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These giant, prehistoric salmon had tusk-like teeth

These giant, prehistoric salmon had tusk-like teeth
Oncorhynchus rastrosus. (A) CT model of Holotype, UO F-26799, skull in right lateral view with a stylized drawing of the originally proposed "sabertoothed" position of the isolated premaxilla; (B) UO_A in anterior view of skull, prior to complete preparation and CT scan; (C) Artist's rendering skull of male iconic fish with accurate spike-tooth configuration; (D) Artist's rendering of complete female iconic fish with accurate spike-tooth configuration. Scale bar blocks = 1 cm each. Credit: PLOS ONE (2024). DOI: 10.1371/journal.pone.0300252

Oncorhynchus rastrosus, a giant species of salmon that lived in the North American Pacific Northwest a few million years ago, sported a pair of front teeth that projected out from the sides of its mouth like tusks, according to a study published April 24 in the open-access journal PLOS ONE by Kerin Claeson from the Philadelphia College of Osteopathic Medicine, U.S., and colleagues.

O. rastrosus, first described in the 1970s, has been estimated to reach up to 2.7 meters (8.9 feet) long, making it the largest member of the Salmonidae family ever discovered. Initially, researchers thought its oversized front teeth pointed backward into the mouth like fangs, in large part because fossils of the teeth were found apart from the rest of the skull. This led to the common name "saber-toothed salmon."

But through new CT scans and analysis of various O. rastrosus fossils collected over the years, researchers have now been able to confirm that the teeth actually pointed sideways out of the fish's mouth, similar to those of a warthog. As a result, the authors say, the species should be renamed the "spike-toothed salmon."

While it's unclear exactly what these teeth may have been used for, the researchers believe they were likely used for fighting—either against other spiked-toothed salmon or as a defense against predators—or as a tool for digging out nests. It's also possible the teeth were used for multiple purposes, the authors note. But the teeth likely weren't used for catching prey, since O. rastrosus is believed to have been a filter-feeder that dined on plankton.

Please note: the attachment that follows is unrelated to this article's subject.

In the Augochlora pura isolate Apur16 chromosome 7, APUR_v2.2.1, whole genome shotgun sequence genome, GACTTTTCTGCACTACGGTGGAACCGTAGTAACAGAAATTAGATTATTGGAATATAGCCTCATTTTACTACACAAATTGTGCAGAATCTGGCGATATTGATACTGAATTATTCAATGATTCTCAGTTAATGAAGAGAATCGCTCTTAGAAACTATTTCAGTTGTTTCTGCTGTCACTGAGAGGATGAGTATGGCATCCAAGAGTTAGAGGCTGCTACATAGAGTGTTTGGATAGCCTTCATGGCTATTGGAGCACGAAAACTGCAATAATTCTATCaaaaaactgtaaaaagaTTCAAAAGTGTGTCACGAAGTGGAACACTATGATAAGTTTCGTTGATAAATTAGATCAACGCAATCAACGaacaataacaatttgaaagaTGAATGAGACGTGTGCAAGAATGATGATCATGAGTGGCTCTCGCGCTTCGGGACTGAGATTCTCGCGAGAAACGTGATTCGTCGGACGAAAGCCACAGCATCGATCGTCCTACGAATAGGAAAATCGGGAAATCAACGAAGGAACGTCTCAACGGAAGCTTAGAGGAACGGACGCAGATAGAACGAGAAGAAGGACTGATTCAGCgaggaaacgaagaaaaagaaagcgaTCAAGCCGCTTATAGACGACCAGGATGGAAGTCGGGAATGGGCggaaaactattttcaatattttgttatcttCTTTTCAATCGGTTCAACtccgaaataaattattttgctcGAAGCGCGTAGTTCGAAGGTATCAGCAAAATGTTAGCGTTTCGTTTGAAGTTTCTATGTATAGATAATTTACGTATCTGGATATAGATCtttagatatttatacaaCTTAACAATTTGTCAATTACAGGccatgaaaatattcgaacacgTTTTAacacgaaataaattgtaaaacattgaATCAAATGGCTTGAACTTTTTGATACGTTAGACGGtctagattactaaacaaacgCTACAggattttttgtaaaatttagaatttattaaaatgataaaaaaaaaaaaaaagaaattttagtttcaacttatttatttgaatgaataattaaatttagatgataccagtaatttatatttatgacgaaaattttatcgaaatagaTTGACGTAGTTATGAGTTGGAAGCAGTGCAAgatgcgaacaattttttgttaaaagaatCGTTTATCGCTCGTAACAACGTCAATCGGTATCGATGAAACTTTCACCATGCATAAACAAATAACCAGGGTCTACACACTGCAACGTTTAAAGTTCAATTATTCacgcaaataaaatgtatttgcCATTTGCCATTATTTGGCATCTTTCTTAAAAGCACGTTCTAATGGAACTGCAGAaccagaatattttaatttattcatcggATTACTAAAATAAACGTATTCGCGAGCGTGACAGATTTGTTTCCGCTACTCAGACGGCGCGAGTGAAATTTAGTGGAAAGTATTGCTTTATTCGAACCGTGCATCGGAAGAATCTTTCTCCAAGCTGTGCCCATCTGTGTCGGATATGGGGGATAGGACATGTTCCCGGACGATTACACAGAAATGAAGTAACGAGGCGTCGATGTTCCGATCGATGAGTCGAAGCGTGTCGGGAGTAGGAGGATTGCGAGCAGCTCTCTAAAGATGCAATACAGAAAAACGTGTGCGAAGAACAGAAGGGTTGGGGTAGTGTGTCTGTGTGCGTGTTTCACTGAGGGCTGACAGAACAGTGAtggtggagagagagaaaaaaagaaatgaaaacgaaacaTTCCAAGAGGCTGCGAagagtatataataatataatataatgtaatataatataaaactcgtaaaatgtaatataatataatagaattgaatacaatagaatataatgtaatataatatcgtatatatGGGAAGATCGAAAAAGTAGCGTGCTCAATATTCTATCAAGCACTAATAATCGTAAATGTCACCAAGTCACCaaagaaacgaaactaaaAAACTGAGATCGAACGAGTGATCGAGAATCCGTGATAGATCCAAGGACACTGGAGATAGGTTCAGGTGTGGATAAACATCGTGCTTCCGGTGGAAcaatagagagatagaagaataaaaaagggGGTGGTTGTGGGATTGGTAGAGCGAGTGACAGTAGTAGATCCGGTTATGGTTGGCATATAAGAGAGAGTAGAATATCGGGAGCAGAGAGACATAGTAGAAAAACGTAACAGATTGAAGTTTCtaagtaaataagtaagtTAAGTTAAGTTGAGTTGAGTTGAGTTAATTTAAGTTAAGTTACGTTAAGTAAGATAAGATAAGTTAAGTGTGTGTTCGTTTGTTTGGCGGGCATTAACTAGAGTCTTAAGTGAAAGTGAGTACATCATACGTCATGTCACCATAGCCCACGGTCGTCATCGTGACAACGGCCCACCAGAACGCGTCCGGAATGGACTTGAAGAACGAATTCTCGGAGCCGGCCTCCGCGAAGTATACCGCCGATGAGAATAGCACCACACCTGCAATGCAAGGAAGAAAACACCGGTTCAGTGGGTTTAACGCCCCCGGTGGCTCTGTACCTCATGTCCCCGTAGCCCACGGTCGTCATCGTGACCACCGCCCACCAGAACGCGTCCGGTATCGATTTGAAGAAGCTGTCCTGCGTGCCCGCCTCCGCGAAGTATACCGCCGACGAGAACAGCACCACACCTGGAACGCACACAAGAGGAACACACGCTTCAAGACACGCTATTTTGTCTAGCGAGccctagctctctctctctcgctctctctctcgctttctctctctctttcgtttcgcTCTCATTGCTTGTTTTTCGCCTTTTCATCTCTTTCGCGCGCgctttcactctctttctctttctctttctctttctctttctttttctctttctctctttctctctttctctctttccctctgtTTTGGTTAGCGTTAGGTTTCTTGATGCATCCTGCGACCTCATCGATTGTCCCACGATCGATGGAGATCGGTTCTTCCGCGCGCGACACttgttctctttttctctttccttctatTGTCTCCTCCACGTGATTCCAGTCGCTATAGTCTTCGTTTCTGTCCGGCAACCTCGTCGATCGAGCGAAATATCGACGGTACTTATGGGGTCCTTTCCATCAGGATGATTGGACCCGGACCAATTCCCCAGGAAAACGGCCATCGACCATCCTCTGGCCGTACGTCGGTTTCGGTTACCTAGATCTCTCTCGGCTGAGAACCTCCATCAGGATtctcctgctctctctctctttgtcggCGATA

These giant, prehistoric salmon had tusk-like teeth
Comparative size of the Spike-Tooth Salmon to the largest living salmon and a 6ft. fisherman. Credit: Ray Troll, CC-BY 4.0 (creativecommons.org/licenses/by/4.0/)

Kerin Claeson, lead author and professor of anatomy at Philadelphia College of Osteopathic Medicine, adds, "We have known for decades that these extinct salmon from Central Oregon were the largest to ever live.

"Discoveries like ours show they probably weren't gentle giants. These massive spikes at the tip of their snouts would have been useful to defend against predators, compete against other salmon, and ultimately build the nests where they would incubate their eggs."

Edward Davis, associate professor of earth sciences at the University of Oregon and director of Condon Collection at the UO's Museum of Natural and Cultural History, adds, "I'm delighted that we have been able to put a new face on the giant spike-tooth , bringing knowledge from the field in Oregon to the world."

Brian Sidlauskas, professor and curator of fishes at Oregon State University, adds, "We also stress that females and males alike possessed the enormous, tusk-like teeth. Therefore, the sexes were equally fearsome."

More information: From sabers to spikes: A newfangled reconstruction of the ancient, giant, sexually dimorphic Pacific salmon, Oncorhynchus rastrosus (Salmoninae: Salmonini), PLOS ONE (2024). DOI: 10.1371/journal.pone.0300252

Journal information: PLoS ONE

Citation: These giant, prehistoric salmon had tusk-like teeth (2024, April 24) retrieved 27 May 2024 from https://phys.org/news/2024-04-giant-prehistoric-salmon-tusk-teeth.html
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